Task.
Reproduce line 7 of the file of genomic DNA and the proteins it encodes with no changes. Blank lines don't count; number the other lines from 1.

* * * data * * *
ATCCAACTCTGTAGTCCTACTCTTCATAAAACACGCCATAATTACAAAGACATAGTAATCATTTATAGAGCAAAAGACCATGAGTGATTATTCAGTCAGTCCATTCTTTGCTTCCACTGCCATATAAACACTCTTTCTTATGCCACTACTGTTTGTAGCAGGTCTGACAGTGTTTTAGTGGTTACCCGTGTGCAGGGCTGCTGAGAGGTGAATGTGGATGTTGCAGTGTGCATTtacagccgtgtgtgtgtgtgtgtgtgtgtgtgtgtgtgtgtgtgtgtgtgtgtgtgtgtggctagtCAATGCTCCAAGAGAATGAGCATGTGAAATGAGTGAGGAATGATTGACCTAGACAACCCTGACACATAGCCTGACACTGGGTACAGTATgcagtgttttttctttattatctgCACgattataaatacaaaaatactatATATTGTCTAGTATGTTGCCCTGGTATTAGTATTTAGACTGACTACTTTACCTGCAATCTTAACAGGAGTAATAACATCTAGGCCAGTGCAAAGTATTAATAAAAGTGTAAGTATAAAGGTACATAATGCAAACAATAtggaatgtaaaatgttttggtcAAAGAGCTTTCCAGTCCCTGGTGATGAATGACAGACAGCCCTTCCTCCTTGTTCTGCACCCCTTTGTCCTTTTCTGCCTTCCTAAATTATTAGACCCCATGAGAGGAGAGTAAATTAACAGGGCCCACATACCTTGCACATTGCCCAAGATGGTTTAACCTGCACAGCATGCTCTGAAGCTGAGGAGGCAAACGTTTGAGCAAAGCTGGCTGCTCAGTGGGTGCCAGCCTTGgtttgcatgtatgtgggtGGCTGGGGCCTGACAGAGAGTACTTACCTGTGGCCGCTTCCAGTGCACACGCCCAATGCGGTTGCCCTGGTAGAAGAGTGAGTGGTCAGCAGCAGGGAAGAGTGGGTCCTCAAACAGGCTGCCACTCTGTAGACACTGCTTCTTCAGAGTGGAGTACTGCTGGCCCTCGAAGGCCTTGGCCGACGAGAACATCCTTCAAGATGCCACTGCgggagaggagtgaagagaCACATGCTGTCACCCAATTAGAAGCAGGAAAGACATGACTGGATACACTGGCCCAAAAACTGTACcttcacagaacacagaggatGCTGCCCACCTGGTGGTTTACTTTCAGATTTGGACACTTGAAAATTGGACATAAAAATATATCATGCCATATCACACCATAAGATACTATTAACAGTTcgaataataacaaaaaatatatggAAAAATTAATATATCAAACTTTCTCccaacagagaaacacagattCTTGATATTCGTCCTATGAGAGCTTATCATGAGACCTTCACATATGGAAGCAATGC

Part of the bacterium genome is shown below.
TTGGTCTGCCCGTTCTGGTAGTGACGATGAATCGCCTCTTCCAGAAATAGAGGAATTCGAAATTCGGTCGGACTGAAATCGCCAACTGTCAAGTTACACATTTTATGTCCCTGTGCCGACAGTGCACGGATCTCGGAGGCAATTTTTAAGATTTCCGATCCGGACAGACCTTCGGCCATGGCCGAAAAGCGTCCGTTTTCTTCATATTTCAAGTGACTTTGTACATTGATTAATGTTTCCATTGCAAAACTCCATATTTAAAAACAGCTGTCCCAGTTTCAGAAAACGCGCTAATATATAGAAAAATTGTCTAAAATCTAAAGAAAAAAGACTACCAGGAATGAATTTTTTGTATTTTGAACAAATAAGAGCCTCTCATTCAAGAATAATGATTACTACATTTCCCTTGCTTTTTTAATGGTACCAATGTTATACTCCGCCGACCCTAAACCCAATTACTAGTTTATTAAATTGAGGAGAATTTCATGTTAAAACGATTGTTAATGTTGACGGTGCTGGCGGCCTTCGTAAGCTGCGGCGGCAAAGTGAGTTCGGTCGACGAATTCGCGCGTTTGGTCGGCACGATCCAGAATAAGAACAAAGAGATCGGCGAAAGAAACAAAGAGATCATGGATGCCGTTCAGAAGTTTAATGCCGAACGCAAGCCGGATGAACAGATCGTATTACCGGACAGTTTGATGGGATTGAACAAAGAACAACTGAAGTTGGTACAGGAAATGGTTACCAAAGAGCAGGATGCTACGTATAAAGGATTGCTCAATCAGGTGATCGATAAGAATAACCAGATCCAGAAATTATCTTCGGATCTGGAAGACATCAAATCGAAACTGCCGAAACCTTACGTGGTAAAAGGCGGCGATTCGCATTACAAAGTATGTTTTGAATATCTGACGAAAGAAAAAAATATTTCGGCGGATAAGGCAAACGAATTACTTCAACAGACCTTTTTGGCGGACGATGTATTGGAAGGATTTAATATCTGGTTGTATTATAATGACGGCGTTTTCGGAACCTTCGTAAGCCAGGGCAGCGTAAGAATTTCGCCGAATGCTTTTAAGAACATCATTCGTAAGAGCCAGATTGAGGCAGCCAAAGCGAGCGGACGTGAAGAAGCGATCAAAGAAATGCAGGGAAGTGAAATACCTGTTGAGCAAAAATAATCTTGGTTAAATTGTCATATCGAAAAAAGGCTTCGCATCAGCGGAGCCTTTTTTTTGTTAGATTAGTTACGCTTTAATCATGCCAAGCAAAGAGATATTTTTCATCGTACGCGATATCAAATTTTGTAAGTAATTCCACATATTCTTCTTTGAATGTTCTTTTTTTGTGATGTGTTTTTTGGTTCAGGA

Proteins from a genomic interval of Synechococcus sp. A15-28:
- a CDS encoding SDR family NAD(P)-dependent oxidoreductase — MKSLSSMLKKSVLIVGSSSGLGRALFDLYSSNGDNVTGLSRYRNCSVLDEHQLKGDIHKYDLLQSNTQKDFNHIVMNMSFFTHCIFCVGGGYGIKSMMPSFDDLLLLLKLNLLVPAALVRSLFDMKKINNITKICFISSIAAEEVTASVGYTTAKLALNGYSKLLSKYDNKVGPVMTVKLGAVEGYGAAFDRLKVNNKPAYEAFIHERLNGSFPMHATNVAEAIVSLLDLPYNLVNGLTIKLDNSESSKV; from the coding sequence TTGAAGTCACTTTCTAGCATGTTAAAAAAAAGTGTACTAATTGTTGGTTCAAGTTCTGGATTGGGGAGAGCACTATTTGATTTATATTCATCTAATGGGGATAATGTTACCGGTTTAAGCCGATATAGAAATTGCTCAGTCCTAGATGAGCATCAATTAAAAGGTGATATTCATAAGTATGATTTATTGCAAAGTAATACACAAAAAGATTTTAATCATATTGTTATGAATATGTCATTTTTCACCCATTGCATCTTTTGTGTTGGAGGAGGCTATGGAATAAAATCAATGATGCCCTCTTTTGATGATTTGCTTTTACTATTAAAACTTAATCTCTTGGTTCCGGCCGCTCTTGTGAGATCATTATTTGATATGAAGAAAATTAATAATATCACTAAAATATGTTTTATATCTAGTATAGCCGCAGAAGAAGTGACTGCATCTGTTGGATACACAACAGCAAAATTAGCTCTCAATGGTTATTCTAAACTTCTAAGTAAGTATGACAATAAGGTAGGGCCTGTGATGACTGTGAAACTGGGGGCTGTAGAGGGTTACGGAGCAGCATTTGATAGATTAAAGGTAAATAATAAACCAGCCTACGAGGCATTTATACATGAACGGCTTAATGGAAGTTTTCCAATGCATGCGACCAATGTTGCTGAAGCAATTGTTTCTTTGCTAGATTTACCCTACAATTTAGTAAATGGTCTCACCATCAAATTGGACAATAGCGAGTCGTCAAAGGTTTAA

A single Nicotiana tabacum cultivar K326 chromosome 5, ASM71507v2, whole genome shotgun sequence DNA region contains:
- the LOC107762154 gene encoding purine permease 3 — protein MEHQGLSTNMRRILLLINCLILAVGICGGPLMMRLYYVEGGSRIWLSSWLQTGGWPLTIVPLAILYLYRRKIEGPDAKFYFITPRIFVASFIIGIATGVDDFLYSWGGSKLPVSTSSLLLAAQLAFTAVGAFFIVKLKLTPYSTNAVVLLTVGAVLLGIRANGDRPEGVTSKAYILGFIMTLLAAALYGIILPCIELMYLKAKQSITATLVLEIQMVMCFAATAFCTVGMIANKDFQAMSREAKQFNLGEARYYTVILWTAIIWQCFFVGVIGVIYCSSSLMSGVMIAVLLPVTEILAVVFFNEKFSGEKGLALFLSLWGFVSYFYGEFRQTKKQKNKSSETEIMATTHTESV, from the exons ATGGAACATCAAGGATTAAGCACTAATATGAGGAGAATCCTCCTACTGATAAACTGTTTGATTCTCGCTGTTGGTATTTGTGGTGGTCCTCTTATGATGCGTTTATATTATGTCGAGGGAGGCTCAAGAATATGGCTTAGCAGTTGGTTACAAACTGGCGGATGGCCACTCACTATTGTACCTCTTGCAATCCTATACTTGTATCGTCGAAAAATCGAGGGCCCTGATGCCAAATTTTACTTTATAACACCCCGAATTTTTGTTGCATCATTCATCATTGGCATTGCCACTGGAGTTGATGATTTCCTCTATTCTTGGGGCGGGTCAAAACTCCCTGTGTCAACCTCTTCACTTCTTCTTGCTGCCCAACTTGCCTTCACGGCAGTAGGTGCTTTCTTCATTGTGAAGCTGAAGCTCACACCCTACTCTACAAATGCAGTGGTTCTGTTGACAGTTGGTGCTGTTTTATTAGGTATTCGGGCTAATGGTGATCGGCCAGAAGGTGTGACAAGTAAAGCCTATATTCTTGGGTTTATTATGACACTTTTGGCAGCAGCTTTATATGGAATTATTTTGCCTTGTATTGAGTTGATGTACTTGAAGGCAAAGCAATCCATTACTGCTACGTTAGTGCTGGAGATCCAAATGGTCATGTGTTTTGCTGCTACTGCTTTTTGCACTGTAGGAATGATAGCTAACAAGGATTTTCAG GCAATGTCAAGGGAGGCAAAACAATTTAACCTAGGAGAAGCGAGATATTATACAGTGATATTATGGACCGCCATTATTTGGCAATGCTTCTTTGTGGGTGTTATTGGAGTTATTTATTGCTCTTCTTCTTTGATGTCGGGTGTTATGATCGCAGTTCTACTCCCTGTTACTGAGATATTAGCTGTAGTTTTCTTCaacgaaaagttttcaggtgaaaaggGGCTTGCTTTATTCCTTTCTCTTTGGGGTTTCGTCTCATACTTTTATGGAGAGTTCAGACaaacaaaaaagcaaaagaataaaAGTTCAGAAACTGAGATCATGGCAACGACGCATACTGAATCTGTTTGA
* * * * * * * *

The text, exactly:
- the LOC107762154 gene encoding purine permease 3 — protein MEHQGLSTNMRRILLLINCLILAVGICGGPLMMRLYYVEGGSRIWLSSWLQTGGWPLTIVPLAILYLYRRKIEGPDAKFYFITPRIFVASFIIGIATGVDDFLYSWGGSKLPVSTSSLLLAAQLAFTAVGAFFIVKLKLTPYSTNAVVLLTVGAVLLGIRANGDRPEGVTSKAYILGFIMTLLAAALYGIILPCIELMYLKAKQSITATLVLEIQMVMCFAATAFCTVGMIANKDFQAMSREAKQFNLGEARYYTVILWTAIIWQCFFVGVIGVIYCSSSLMSGVMIAVLLPVTEILAVVFFNEKFSGEKGLALFLSLWGFVSYFYGEFRQTKKQKNKSSETEIMATTHTESV, from the exons ATGGAACATCAAGGATTAAGCACTAATATGAGGAGAATCCTCCTACTGATAAACTGTTTGATTCTCGCTGTTGGTATTTGTGGTGGTCCTCTTATGATGCGTTTATATTATGTCGAGGGAGGCTCAAGAATATGGCTTAGCAGTTGGTTACAAACTGGCGGATGGCCACTCACTATTGTACCTCTTGCAATCCTATACTTGTATCGTCGAAAAATCGAGGGCCCTGATGCCAAATTTTACTTTATAACACCCCGAATTTTTGTTGCATCATTCATCATTGGCATTGCCACTGGAGTTGATGATTTCCTCTATTCTTGGGGCGGGTCAAAACTCCCTGTGTCAACCTCTTCACTTCTTCTTGCTGCCCAACTTGCCTTCACGGCAGTAGGTGCTTTCTTCATTGTGAAGCTGAAGCTCACACCCTACTCTACAAATGCAGTGGTTCTGTTGACAGTTGGTGCTGTTTTATTAGGTATTCGGGCTAATGGTGATCGGCCAGAAGGTGTGACAAGTAAAGCCTATATTCTTGGGTTTATTATGACACTTTTGGCAGCAGCTTTATATGGAATTATTTTGCCTTGTATTGAGTTGATGTACTTGAAGGCAAAGCAATCCATTACTGCTACGTTAGTGCTGGAGATCCAAATGGTCATGTGTTTTGCTGCTACTGCTTTTTGCACTGTAGGAATGATAGCTAACAAGGATTTTCAG GCAATGTCAAGGGAGGCAAAACAATTTAACCTAGGAGAAGCGAGATATTATACAGTGATATTATGGACCGCCATTATTTGGCAATGCTTCTTTGTGGGTGTTATTGGAGTTATTTATTGCTCTTCTTCTTTGATGTCGGGTGTTATGATCGCAGTTCTACTCCCTGTTACTGAGATATTAGCTGTAGTTTTCTTCaacgaaaagttttcaggtgaaaaggGGCTTGCTTTATTCCTTTCTCTTTGGGGTTTCGTCTCATACTTTTATGGAGAGTTCAGACaaacaaaaaagcaaaagaataaaAGTTCAGAAACTGAGATCATGGCAACGACGCATACTGAATCTGTTTGA